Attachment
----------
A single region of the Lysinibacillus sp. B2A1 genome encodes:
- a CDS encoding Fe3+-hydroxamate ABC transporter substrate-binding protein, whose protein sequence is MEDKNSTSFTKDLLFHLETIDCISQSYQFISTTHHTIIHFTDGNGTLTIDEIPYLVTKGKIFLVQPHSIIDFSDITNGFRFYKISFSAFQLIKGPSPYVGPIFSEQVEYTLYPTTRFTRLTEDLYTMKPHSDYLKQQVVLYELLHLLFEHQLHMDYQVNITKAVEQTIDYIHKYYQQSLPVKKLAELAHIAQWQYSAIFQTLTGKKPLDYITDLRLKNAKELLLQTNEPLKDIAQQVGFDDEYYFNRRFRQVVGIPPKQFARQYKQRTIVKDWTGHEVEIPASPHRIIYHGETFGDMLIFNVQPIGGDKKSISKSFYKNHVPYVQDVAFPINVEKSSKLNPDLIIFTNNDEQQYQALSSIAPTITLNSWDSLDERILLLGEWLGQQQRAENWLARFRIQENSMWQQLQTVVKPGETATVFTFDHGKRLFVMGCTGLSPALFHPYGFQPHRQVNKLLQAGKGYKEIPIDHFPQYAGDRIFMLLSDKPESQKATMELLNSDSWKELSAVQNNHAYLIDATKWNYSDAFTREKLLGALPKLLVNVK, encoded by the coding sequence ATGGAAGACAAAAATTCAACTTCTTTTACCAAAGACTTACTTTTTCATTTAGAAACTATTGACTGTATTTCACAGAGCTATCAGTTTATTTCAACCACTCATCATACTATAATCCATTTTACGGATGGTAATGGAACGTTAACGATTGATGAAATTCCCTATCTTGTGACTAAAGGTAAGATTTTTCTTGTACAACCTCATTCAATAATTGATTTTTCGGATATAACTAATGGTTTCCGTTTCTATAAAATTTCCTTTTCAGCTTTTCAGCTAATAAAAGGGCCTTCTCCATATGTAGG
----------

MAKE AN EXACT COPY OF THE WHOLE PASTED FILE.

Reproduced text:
A single region of the Lysinibacillus sp. B2A1 genome encodes:
- a CDS encoding Fe3+-hydroxamate ABC transporter substrate-binding protein, whose protein sequence is MEDKNSTSFTKDLLFHLETIDCISQSYQFISTTHHTIIHFTDGNGTLTIDEIPYLVTKGKIFLVQPHSIIDFSDITNGFRFYKISFSAFQLIKGPSPYVGPIFSEQVEYTLYPTTRFTRLTEDLYTMKPHSDYLKQQVVLYELLHLLFEHQLHMDYQVNITKAVEQTIDYIHKYYQQSLPVKKLAELAHIAQWQYSAIFQTLTGKKPLDYITDLRLKNAKELLLQTNEPLKDIAQQVGFDDEYYFNRRFRQVVGIPPKQFARQYKQRTIVKDWTGHEVEIPASPHRIIYHGETFGDMLIFNVQPIGGDKKSISKSFYKNHVPYVQDVAFPINVEKSSKLNPDLIIFTNNDEQQYQALSSIAPTITLNSWDSLDERILLLGEWLGQQQRAENWLARFRIQENSMWQQLQTVVKPGETATVFTFDHGKRLFVMGCTGLSPALFHPYGFQPHRQVNKLLQAGKGYKEIPIDHFPQYAGDRIFMLLSDKPESQKATMELLNSDSWKELSAVQNNHAYLIDATKWNYSDAFTREKLLGALPKLLVNVK, encoded by the coding sequence ATGGAAGACAAAAATTCAACTTCTTTTACCAAAGACTTACTTTTTCATTTAGAAACTATTGACTGTATTTCACAGAGCTATCAGTTTATTTCAACCACTCATCATACTATAATCCATTTTACGGATGGTAATGGAACGTTAACGATTGATGAAATTCCCTATCTTGTGACTAAAGGTAAGATTTTTCTTGTACAACCTCATTCAATAATTGATTTTTCGGATATAACTAATGGTTTCCGTTTCTATAAAATTTCCTTTTCAGCTTTTCAGCTAATAAAAGGGCCTTCTCCATATGTAGG